The IMF is the International Monetary Fund. They are well known for their work coordinating last-resorts loans to bankrupted countries. The IMF has frequently come under severe criticism from social justice groups, since their loans are always attached to strict conditions on the country's policies. It's always a loss of national sovereignty, and people resent that, and the demands often seem to be set against the interest of the people, such as forcing them into mono cultures (in the name of specialization and market efficiency,) which leaves farmers vulnerable to pest epidemics.
Simon Johnson was the chief economist at the IMF until 2008. He wrote a very nice Op-ed in The Atlantic describing how the United States' economic ills are very much of the same nature as that of the 3rd world countries they restructure all the time.
The summary of his thesis is that, in the absence of enough watchfulness on the part of the people, over time the finance industry eventually succeeds in capturing the regulatory agency in the government. Once the regulation is disabled, the banks proceed to pursue their selfish interests (as businesses should.) But the sum total of the effort takes down the economy, and everybody ends up worse off than when they started.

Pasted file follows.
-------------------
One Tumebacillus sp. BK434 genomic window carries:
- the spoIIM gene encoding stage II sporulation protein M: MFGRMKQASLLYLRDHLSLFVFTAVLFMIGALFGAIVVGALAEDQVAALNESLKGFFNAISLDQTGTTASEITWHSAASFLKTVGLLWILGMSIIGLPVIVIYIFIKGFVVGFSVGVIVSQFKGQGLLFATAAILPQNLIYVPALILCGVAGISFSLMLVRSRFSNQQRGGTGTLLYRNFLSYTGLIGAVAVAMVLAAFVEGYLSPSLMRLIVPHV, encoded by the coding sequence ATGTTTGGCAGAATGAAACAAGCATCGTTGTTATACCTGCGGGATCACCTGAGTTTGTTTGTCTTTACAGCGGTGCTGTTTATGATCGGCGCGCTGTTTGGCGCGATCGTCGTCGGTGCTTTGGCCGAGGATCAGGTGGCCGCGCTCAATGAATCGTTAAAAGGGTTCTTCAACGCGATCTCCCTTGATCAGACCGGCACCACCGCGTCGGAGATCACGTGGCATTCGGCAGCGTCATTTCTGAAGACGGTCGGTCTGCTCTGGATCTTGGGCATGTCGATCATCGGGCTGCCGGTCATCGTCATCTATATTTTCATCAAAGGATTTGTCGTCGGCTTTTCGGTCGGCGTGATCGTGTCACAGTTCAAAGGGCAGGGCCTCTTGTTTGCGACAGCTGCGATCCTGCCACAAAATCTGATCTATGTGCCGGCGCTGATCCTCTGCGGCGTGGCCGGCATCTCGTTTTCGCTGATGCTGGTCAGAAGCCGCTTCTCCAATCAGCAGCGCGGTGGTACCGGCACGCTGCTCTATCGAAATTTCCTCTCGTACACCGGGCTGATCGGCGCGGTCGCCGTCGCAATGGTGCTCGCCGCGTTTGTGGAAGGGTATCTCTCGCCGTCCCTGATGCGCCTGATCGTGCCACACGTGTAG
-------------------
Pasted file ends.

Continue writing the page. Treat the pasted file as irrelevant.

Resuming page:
Things worsen further when the banks socialize their losses, as it was done in the United States. There is no moral justification for this; to the contrary, it is the canonical example a ‘moral hazard’ in economy theory. Plus, it doesn't address the problem. It solves individual banks’ problem, up to the scope of responsibility of the businessmen who run them, but it leaves the banking system as a whole dysfunctional.
Simon Johnson’s words for this are:
The first problem is a desperately ill banking sector that threatens to choke off any incipient recovery that the fiscal stimulus might generate.
His prescription is to use the standard Federal Deposit Insurance Corporation process (basically a government-managed bankruptcy procedure for banks):
- Wipe out bank shareholders;
- Replace failed management;
- Clean up the balance sheets;
- and then sell the banks back to the private sector.
The second problem is a political balance of power that gives the financial sector a veto over public policy, even as that sector loses popular support.
His recommendations are:
- Big banks should be sold in medium-size pieces, divided regionally or by type of business;
- Where this proves impractical, break them up within a short time;
- And banks that remain in private hands should also be subject to size limitations.
It was at that moment that it occurred to me that those people on the street, those who speak for the 99%, have found themselves on the same side as the IMF. And that's a remarkable thing.